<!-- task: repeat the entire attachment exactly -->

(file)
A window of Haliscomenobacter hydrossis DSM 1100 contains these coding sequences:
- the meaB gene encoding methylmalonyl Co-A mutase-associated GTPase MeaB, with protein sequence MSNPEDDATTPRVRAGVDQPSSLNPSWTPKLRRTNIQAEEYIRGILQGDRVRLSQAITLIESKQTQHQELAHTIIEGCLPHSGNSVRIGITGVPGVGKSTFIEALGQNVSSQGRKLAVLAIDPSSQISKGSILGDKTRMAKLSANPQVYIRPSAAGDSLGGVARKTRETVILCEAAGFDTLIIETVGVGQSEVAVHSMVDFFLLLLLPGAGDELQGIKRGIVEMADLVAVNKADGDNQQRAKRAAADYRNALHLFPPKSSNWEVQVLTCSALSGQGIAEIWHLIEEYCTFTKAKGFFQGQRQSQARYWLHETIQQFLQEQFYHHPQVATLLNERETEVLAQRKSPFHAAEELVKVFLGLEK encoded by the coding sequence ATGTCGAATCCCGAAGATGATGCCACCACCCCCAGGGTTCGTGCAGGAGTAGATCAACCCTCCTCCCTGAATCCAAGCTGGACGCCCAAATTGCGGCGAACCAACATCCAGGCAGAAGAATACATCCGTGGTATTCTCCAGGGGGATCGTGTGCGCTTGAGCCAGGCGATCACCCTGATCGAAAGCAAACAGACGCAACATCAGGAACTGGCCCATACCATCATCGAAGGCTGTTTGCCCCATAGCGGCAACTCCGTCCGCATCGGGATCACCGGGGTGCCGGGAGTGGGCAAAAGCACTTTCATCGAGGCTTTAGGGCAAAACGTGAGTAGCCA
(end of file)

A window of Haliscomenobacter hydrossis DSM 1100 contains these coding sequences:
- the meaB gene encoding methylmalonyl Co-A mutase-associated GTPase MeaB, with protein sequence MSNPEDDATTPRVRAGVDQPSSLNPSWTPKLRRTNIQAEEYIRGILQGDRVRLSQAITLIESKQTQHQELAHTIIEGCLPHSGNSVRIGITGVPGVGKSTFIEALGQNVSSQGRKLAVLAIDPSSQISKGSILGDKTRMAKLSANPQVYIRPSAAGDSLGGVARKTRETVILCEAAGFDTLIIETVGVGQSEVAVHSMVDFFLLLLLPGAGDELQGIKRGIVEMADLVAVNKADGDNQQRAKRAAADYRNALHLFPPKSSNWEVQVLTCSALSGQGIAEIWHLIEEYCTFTKAKGFFQGQRQSQARYWLHETIQQFLQEQFYHHPQVATLLNERETEVLAQRKSPFHAAEELVKVFLGLEK encoded by the coding sequence ATGTCGAATCCCGAAGATGATGCCACCACCCCCAGGGTTCGTGCAGGAGTAGATCAACCCTCCTCCCTGAATCCAAGCTGGACGCCCAAATTGCGGCGAACCAACATCCAGGCAGAAGAATACATCCGTGGTATTCTCCAGGGGGATCGTGTGCGCTTGAGCCAGGCGATCACCCTGATCGAAAGCAAACAGACGCAACATCAGGAACTGGCCCATACCATCATCGAAGGCTGTTTGCCCCATAGCGGCAACTCCGTCCGCATCGGGATCACCGGGGTGCCGGGAGTGGGCAAAAGCACTTTCATCGAGGCTTTAGGGCAAAACGTGAGTAGCCA